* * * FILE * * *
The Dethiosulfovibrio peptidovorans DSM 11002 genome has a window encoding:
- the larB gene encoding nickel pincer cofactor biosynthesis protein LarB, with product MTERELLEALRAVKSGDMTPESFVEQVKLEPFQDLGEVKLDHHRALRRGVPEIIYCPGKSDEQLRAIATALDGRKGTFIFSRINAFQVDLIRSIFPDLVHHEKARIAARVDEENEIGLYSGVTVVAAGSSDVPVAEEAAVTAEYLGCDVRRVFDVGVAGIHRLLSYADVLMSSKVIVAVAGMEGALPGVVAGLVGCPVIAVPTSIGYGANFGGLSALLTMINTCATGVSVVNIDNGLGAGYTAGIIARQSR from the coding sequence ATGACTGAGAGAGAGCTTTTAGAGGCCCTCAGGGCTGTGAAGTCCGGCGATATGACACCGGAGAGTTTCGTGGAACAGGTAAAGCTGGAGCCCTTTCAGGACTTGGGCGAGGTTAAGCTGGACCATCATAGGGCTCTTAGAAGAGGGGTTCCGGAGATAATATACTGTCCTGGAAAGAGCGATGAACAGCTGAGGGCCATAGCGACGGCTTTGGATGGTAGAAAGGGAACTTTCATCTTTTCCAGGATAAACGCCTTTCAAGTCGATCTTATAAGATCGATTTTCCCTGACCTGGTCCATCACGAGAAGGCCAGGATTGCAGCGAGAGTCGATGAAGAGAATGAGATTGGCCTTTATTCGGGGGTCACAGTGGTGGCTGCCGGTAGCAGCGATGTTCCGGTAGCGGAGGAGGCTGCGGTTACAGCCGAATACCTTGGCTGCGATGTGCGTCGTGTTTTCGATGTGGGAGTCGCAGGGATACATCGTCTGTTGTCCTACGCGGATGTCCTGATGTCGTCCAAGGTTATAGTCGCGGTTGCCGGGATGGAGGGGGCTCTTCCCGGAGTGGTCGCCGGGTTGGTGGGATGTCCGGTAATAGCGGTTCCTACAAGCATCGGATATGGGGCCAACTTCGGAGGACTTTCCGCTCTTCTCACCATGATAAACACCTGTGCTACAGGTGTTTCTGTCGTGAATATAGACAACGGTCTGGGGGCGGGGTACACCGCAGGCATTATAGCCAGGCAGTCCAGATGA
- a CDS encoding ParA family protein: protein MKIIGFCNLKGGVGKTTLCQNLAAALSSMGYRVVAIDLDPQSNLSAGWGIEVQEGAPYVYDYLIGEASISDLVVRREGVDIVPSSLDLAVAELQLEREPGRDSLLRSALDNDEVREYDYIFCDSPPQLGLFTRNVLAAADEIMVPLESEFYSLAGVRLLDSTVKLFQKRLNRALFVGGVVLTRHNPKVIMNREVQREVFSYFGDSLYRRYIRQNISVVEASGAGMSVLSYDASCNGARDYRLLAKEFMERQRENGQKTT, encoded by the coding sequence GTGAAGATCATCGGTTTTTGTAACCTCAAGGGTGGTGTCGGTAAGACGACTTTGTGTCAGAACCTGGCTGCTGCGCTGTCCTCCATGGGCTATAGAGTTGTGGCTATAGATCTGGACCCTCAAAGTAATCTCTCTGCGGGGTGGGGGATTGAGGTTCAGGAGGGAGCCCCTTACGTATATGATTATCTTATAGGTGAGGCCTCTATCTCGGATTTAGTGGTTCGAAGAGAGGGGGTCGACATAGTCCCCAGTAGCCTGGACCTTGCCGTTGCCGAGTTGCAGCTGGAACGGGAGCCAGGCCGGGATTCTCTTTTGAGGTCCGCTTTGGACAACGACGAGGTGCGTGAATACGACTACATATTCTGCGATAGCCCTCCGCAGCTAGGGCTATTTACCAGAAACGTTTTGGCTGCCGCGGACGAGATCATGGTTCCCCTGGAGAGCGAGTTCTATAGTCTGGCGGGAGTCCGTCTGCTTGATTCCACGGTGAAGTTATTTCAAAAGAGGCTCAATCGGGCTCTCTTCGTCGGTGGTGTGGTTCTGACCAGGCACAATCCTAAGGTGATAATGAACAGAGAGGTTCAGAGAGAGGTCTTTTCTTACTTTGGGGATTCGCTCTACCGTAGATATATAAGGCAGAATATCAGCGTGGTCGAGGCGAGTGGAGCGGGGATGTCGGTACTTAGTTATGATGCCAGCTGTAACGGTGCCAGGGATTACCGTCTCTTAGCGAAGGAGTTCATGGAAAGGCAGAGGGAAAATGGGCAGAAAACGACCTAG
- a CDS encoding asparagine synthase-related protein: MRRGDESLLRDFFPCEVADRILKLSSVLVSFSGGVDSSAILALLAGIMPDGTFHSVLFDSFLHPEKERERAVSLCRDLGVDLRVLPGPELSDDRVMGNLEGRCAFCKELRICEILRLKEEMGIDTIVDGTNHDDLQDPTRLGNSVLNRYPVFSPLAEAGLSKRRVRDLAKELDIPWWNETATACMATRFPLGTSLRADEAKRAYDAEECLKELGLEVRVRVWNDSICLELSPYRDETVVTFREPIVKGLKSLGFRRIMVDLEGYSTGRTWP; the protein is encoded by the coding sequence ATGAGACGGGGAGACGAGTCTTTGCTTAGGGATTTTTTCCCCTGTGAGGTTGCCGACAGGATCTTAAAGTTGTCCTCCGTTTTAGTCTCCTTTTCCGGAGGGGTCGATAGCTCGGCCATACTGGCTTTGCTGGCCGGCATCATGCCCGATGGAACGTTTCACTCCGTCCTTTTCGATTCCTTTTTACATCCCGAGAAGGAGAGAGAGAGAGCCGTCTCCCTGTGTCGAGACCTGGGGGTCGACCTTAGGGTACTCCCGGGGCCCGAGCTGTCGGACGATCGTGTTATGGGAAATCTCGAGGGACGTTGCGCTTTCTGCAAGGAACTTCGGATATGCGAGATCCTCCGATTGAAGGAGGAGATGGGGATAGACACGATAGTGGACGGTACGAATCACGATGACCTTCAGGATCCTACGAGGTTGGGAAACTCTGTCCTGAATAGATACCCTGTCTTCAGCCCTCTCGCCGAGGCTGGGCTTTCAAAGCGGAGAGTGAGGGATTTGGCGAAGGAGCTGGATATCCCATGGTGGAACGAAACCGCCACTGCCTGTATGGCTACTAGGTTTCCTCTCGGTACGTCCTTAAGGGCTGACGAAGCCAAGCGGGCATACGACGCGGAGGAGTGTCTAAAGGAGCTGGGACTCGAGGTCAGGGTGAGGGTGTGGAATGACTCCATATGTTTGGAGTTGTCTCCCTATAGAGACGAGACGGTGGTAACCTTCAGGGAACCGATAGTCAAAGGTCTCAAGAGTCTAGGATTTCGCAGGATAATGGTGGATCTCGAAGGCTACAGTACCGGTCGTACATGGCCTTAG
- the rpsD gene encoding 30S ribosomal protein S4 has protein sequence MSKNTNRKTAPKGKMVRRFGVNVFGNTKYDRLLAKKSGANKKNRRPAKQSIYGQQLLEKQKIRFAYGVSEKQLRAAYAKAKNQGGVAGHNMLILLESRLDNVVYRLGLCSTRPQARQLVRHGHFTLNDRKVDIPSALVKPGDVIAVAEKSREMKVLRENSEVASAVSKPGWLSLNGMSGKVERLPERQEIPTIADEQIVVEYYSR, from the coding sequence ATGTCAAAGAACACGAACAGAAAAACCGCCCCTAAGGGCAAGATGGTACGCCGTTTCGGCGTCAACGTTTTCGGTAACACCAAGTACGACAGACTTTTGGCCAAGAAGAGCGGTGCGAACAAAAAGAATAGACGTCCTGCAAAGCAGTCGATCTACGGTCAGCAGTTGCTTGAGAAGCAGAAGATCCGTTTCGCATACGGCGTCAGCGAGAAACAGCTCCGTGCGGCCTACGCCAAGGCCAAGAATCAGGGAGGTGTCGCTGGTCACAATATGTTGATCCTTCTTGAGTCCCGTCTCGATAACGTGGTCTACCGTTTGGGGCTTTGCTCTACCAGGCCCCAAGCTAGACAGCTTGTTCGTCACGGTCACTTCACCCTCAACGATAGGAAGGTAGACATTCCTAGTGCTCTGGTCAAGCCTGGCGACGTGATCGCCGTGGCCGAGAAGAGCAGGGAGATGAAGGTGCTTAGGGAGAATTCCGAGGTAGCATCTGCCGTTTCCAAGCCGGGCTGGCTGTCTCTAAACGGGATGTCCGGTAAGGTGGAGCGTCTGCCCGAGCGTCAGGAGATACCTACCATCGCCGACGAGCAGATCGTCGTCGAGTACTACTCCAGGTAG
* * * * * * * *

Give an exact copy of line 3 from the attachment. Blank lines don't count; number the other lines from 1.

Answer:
- a CDS encoding ParA family protein: protein MKIIGFCNLKGGVGKTTLCQNLAAALSSMGYRVVAIDLDPQSNLSAGWGIEVQEGAPYVYDYLIGEASISDLVVRREGVDIVPSSLDLAVAELQLEREPGRDSLLRSALDNDEVREYDYIFCDSPPQLGLFTRNVLAAADEIMVPLESEFYSLAGVRLLDSTVKLFQKRLNRALFVGGVVLTRHNPKVIMNREVQREVFSYFGDSLYRRYIRQNISVVEASGAGMSVLSYDASCNGARDYRLLAKEFMERQRENGQKTT, encoded by the coding sequence GTGAAGATCATCGGTTTTTGTAACCTCAAGGGTGGTGTCGGTAAGACGACTTTGTGTCAGAACCTGGCTGCTGCGCTGTCCTCCATGGGCTATAGAGTTGTGGCTATAGATCTGGACCCTCAAAGTAATCTCTCTGCGGGGTGGGGGATTGAGGTTCAGGAGGGAGCCCCTTACGTATATGATTATCTTATAGGTGAGGCCTCTATCTCGGATTTAGTGGTTCGAAGAGAGGGGGTCGACATAGTCCCCAGTAGCCTGGACCTTGCCGTTGCCGAGTTGCAGCTGGAACGGGAGCCAGGCCGGGATTCTCTTTTGAGGTCCGCTTTGGACAACGACGAGGTGCGTGAATACGACTACATATTCTGCGATAGCCCTCCGCAGCTAGGGCTATTTACCAGAAACGTTTTGGCTGCCGCGGACGAGATCATGGTTCCCCTGGAGAGCGAGTTCTATAGTCTGGCGGGAGTCCGTCTGCTTGATTCCACGGTGAAGTTATTTCAAAAGAGGCTCAATCGGGCTCTCTTCGTCGGTGGTGTGGTTCTGACCAGGCACAATCCTAAGGTGATAATGAACAGAGAGGTTCAGAGAGAGGTCTTTTCTTACTTTGGGGATTCGCTCTACCGTAGATATATAAGGCAGAATATCAGCGTGGTCGAGGCGAGTGGAGCGGGGATGTCGGTACTTAGTTATGATGCCAGCTGTAACGGTGCCAGGGATTACCGTCTCTTAGCGAAGGAGTTCATGGAAAGGCAGAGGGAAAATGGGCAGAAAACGACCTAG